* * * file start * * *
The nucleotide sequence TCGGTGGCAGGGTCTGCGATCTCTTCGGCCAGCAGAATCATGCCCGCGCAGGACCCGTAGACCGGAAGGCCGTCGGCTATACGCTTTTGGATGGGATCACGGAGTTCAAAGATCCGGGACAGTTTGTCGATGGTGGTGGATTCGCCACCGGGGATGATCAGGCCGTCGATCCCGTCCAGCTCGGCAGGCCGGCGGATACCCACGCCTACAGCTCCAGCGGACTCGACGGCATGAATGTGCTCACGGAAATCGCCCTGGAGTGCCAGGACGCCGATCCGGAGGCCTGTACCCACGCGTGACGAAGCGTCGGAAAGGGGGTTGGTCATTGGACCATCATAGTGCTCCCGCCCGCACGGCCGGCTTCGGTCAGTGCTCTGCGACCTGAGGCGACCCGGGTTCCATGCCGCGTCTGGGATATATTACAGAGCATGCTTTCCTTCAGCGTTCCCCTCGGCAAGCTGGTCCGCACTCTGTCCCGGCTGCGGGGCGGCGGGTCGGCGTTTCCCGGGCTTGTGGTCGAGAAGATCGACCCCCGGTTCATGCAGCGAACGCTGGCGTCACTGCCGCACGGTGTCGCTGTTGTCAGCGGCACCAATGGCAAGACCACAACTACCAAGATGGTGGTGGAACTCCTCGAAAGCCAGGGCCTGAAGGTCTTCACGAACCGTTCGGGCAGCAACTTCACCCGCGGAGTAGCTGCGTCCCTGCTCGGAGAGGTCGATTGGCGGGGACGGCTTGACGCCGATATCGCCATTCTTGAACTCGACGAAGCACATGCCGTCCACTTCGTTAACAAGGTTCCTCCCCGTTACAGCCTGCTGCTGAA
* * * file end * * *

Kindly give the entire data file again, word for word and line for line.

The nucleotide sequence TCGGTGGCAGGGTCTGCGATCTCTTCGGCCAGCAGAATCATGCCCGCGCAGGACCCGTAGACCGGAAGGCCGTCGGCTATACGCTTTTGGATGGGATCACGGAGTTCAAAGATCCGGGACAGTTTGTCGATGGTGGTGGATTCGCCACCGGGGATGATCAGGCCGTCGATCCCGTCCAGCTCGGCAGGCCGGCGGATACCCACGCCTACAGCTCCAGCGGACTCGACGGCATGAATGTGCTCACGGAAATCGCCCTGGAGTGCCAGGACGCCGATCCGGAGGCCTGTACCCACGCGTGACGAAGCGTCGGAAAGGGGGTTGGTCATTGGACCATCATAGTGCTCCCGCCCGCACGGCCGGCTTCGGTCAGTGCTCTGCGACCTGAGGCGACCCGGGTTCCATGCCGCGTCTGGGATATATTACAGAGCATGCTTTCCTTCAGCGTTCCCCTCGGCAAGCTGGTCCGCACTCTGTCCCGGCTGCGGGGCGGCGGGTCGGCGTTTCCCGGGCTTGTGGTCGAGAAGATCGACCCCCGGTTCATGCAGCGAACGCTGGCGTCACTGCCGCACGGTGTCGCTGTTGTCAGCGGCACCAATGGCAAGACCACAACTACCAAGATGGTGGTGGAACTCCTCGAAAGCCAGGGCCTGAAGGTCTTCACGAACCGTTCGGGCAGCAACTTCACCCGCGGAGTAGCTGCGTCCCTGCTCGGAGAGGTCGATTGGCGGGGACGGCTTGACGCCGATATCGCCATTCTTGAACTCGACGAAGCACATGCCGTCCACTTCGTTAACAAGGTTCCTCCCCGTTACAGCCTGCTGCTGAA